On our first two days at the La Selva Biological Station, at only 35m altitude in tropical rain forest, we were overwhelmed by bird, animal, and amphibian life. Some standouts include Slaty–tailed Trogon (there are 10 Trogons in the country, 8 of which we saw), Great Tinamou, Great Curassow, and Broad–billed Mot Mot. There are 6 Mot Mots in Costa Rica, of which we saw 4.

Non-birds included Iguanas, Basilisks (huge lizards), Fer de Lance (a deadly snake) and the tiny Strawberry Poison Dart Frog. But the big hit was the Hoffmann’s Two-toed Sloth, surprisingly, on the move.

Our first encounter with hummingbirds was at a restaurant on our way to a rain forest at a higher altitude. There were many, ranging from one of the biggest, the Violet Sabrewing (15cm) to the smallest, the rare Black-bellied Humming Bird (8cm). The country boasts 50 beautiful humming birds, of which our group saw 37 on the trip.

Fiery-billed Aracari

Fiery-billed Aracari

The rain forest, in the Arenal National Park, dwarfed by the impressive 1 633m Arenal volcano, featured a number of beautiful walking trails. At bird feeders outside the dining room we encountered the amazing Montezuma Oropendola, the Grey-headed Chachalaca and the Red-legged Honeycreeper, to name just a few.

On the paths we picked up a range of birds from the tiny but very active Buff-rumped Warbler, the pretty Yellow-faced Grassquit, and the large Turkey Vulture, and eventually, far off, the amazing Three-Wattled Bellbird – named for its bell-like call. Somewhat closer were our first toucans, the striking Keel-billed, and Black Mandibled.

From Arenal we climbed to a lodge adjacent to the famous Monteverde Cloud Forest, at 1500m. While the forest was quite dense, thanks to our guides we steadily picked up birds, starting with the huge Black Gaun, Prong-billed Barbet, and culminating with a pair of the amazing Resplendent Quetzals. Also a toucan, but with uppertail coverts which dangle 70cm below the male’s tail. It is rated one of the most beautiful birds in the world, and is the national bird of Guatemala.

From there, in the Curi Cancha Reserve, also cloud forest, we saw the Continental Divide, marking the meeting point of the Caribbean and pacific slopes. And we got a much closer view of the Three-wattled Bellbird.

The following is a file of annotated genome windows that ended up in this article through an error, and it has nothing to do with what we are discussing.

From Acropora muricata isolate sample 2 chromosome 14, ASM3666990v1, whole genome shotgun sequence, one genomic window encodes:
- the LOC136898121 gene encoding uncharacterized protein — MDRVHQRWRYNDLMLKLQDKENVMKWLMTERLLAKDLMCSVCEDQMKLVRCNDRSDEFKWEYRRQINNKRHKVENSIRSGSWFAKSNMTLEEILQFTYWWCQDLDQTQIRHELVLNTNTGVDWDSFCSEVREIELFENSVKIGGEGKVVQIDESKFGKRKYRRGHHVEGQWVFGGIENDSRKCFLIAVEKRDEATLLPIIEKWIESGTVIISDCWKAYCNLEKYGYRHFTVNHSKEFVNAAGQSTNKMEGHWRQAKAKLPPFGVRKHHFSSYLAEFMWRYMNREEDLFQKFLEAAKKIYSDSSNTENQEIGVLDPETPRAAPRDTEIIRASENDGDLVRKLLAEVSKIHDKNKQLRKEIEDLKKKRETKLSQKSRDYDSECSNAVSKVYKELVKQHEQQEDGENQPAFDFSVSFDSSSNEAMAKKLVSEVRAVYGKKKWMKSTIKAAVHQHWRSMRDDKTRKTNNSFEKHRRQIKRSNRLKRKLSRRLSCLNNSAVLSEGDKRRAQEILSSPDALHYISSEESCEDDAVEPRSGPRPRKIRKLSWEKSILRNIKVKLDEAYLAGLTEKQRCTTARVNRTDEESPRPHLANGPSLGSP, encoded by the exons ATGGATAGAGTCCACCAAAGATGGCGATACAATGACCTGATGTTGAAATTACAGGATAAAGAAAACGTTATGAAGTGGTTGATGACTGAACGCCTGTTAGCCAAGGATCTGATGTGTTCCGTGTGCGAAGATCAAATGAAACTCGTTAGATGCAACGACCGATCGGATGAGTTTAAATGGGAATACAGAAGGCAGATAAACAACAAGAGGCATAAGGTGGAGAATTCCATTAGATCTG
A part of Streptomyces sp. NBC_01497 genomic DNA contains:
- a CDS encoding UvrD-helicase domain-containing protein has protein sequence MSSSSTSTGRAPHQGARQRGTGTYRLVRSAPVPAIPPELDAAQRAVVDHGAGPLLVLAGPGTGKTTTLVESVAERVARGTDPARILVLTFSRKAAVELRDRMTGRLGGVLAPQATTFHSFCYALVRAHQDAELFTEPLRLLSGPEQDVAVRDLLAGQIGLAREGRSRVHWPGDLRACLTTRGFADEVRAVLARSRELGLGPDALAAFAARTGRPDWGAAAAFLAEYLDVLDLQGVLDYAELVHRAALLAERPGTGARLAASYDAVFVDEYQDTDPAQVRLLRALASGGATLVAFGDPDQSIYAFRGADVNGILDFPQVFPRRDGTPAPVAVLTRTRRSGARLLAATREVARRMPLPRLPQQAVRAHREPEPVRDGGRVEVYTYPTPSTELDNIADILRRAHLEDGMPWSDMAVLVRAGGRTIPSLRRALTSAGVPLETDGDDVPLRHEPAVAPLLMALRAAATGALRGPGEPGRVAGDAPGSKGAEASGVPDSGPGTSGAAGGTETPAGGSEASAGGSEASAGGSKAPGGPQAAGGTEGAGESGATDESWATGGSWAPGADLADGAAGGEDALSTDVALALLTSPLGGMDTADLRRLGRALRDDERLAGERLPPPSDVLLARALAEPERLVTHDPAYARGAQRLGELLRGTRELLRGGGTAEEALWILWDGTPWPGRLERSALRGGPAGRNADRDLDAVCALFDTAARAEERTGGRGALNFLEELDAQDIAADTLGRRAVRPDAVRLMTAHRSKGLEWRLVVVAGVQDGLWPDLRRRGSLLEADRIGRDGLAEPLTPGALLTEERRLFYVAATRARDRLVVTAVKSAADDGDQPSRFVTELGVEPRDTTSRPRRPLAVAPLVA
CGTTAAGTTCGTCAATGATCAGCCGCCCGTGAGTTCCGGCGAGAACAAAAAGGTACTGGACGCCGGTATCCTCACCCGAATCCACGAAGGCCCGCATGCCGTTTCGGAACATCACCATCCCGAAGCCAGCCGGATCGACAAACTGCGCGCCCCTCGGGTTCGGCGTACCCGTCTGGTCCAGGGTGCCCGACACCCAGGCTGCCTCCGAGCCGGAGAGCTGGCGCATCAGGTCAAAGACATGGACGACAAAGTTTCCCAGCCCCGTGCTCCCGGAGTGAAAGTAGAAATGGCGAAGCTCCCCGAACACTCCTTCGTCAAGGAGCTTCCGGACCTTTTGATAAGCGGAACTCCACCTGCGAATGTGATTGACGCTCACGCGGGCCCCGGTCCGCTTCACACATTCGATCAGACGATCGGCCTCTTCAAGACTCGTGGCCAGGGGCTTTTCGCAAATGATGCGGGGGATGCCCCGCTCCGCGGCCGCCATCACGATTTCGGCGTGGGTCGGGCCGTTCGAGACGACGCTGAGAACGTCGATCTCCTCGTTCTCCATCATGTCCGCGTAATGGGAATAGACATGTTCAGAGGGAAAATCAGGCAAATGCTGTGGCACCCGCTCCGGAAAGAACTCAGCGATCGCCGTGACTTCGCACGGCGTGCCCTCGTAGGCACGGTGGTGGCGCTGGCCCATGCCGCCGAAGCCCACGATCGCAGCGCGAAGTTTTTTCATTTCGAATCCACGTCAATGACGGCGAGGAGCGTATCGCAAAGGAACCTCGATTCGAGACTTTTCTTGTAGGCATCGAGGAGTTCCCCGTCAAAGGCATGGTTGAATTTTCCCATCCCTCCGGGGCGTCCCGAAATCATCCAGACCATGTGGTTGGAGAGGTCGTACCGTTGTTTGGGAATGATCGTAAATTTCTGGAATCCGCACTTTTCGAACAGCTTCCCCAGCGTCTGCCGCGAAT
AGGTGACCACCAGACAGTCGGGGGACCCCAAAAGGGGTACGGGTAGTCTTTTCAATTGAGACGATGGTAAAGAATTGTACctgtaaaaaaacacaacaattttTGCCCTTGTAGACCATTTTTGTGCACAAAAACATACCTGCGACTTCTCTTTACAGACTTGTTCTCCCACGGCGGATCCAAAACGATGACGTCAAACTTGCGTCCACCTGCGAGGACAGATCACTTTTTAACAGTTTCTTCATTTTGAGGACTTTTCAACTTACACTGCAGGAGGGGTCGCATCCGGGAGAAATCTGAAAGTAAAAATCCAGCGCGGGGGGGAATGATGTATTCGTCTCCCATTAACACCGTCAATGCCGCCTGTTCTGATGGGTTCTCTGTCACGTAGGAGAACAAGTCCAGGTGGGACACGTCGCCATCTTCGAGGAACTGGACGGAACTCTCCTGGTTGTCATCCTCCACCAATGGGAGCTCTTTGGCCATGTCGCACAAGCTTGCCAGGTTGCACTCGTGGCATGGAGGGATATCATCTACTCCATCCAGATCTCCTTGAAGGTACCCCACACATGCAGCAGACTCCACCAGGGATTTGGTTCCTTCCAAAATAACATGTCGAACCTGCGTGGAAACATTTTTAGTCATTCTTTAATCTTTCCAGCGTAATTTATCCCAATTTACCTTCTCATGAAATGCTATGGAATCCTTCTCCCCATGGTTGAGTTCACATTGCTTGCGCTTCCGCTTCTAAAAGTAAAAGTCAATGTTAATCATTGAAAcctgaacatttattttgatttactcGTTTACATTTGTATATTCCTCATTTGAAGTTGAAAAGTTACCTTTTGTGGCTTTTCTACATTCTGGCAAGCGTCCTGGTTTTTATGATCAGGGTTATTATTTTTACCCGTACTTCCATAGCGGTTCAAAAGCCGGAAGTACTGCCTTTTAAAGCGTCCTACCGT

Resplendent Quetzal

Resplendent Quetzal

From there we descended to the Pacific coast where, on the way to our hotel, we got close views of the spectacular Scarlet Macaw, wonderfully coloured and 90cm long, soon followed by close-up sightings of the Turquoise-browed Mot Mot, one of the most beautiful birds of the trip.

One of the highlights of our whole trip was a three-hour boat trip on the nearby Tarcoles River. Mindblowing was the number of largely water birds, seen at close quarters. To name just a few: Southern Lapwing, Tri Coloured Heron, Yellow-crowned Night Heron, Roseate Spoonbill, and most spectacular of all, the Boat-billed Heron. Also quite a few warblers et al at the water’s edge.

Next day we headed up to the Cerro de la Muerte (mountain of death), so named because of the treacherous conditions experienced by earlier travellers. This was at 3 200m, and an Andean type landscape. More very high-altitude birds, such as the Volcano Junco, a ‘different’ sparrow. A little lower down we were lucky, thanks to our guides tracking it down by call, to find the uncommon Wrenthrush – a little warbler with a striking golden-russet crown.

On the way back to San Jose we picked up our last special birds, including the beautiful Long-tailed Silky-flycatcher, the Sooty-capped Chlorospingus, and Fiery-throated Hummingbird.

Among the 12 of us we saw 420 species. Of course, not everyone saw all of these, but most saw over 400. A successful and highly enjoyable trip.

June begins with Fernkloof walk tomorrow


This month gets off to a quick start for members of the Hermanus Bird Club. Ronnie Hazell will lead the monthly walk in the Fernkloof Nature Reserve tomorrow – Thursday 2 June.

All members wishing to take part must be at the parking area near the entrance, across the road from the meeting hall, at 08:00.

Bring your own refreshments.